Hans Urs von Balthasar first met the Swiss physician Adrienne von Speyr, his primary inspiration, in 1940. Her husband had recently died, and she was grieving such that she was unable to say the Lord's Prayer. Here was von Balthasar's advice:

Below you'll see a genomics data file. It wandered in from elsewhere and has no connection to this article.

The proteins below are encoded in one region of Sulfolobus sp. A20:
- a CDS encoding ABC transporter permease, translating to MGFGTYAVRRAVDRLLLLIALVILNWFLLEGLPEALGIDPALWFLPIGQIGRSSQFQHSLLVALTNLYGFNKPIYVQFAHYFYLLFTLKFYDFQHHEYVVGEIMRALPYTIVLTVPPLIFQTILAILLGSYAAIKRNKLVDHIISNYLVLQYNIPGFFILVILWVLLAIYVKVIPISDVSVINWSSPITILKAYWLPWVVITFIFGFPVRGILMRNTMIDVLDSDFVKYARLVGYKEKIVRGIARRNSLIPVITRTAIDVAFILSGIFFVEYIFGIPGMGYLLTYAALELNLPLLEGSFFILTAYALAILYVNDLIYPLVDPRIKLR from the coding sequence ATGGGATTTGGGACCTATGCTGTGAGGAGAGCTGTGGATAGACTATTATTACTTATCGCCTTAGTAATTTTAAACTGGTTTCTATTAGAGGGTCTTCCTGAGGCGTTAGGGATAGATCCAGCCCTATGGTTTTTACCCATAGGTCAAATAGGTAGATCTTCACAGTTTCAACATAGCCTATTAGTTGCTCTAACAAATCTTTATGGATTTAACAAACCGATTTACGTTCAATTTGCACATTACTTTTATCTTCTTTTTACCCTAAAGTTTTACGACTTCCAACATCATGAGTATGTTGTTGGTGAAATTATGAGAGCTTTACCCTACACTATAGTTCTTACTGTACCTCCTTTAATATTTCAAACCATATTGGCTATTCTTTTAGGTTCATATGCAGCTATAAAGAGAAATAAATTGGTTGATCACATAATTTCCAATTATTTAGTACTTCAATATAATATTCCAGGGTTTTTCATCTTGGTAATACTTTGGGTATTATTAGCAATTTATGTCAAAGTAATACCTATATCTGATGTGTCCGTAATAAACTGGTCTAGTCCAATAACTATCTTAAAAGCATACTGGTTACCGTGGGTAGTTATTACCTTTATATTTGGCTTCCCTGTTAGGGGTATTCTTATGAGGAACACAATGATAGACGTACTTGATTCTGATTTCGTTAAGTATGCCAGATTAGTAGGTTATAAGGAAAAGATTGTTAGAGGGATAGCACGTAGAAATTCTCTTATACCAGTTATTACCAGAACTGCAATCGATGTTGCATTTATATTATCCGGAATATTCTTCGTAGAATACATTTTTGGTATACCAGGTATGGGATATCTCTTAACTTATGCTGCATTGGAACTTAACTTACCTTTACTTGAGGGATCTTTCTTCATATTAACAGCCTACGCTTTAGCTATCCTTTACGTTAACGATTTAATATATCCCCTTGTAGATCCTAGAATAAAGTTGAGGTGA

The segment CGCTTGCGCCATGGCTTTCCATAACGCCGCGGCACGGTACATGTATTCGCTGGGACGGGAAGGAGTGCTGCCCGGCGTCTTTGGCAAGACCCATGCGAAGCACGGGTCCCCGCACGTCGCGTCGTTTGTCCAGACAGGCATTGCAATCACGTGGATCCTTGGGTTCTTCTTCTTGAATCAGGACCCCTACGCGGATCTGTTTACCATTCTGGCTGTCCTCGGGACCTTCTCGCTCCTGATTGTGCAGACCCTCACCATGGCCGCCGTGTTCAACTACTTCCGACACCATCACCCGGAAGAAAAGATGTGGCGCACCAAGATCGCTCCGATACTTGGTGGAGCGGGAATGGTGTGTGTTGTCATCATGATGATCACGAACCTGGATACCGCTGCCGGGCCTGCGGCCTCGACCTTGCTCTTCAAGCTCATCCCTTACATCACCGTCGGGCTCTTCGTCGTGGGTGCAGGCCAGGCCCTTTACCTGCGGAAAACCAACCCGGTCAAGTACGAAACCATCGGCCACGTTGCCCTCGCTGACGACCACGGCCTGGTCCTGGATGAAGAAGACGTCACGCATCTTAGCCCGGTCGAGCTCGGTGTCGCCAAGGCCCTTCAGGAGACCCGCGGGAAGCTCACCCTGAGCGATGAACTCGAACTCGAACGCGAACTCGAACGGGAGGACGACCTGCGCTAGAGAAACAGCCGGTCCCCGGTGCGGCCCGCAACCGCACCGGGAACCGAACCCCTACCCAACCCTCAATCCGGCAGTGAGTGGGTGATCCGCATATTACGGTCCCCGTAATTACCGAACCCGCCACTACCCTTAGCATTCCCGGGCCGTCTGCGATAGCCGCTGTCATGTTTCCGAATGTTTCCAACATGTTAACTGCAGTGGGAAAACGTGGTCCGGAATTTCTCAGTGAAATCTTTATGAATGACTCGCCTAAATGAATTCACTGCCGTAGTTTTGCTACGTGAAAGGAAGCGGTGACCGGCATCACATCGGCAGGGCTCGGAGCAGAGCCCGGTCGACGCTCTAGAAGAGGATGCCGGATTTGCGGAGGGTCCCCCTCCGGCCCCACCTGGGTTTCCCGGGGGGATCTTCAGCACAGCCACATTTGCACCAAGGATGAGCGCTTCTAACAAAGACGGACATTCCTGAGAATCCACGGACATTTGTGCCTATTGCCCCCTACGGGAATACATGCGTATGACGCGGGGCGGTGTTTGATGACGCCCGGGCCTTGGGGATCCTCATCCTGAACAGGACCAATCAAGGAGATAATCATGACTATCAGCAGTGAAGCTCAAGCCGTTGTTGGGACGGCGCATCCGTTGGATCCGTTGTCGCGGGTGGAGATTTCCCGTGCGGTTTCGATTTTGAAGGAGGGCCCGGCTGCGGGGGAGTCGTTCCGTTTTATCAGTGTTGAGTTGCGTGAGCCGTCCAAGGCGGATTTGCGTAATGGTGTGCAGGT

When I showed her that the expression Thy will be done does not mean that we offer God what we are able to do ourselves, but rather that we offer him our willingness to let what he does take over our lives and move us anywhere at will, it was as though I had inadvertently touched a light switch that at one flick turned on all the lights in the hall. Adrienne seemed to be freed from the claims of restraint and was carried away on a flood of prayer as though a dam had burst (31).Balthasar was indeed prolific, but he considered his recording the thirty-five books she dictated in similar flood-like fashion (mostly commentaries on Johannine literature) as the most important work of his life. The relationship is often compared to, but is quite different from, Karl Barth's relationship with his assistant Charlotte von Kirschbaum. In other words, it's no secret, but it's very easy to forget, that brilliant women stood behind the two greatest theologians of the twentieth century. As did - if we take von Balthasar's advice seriously and go back a step further still - their mutual God.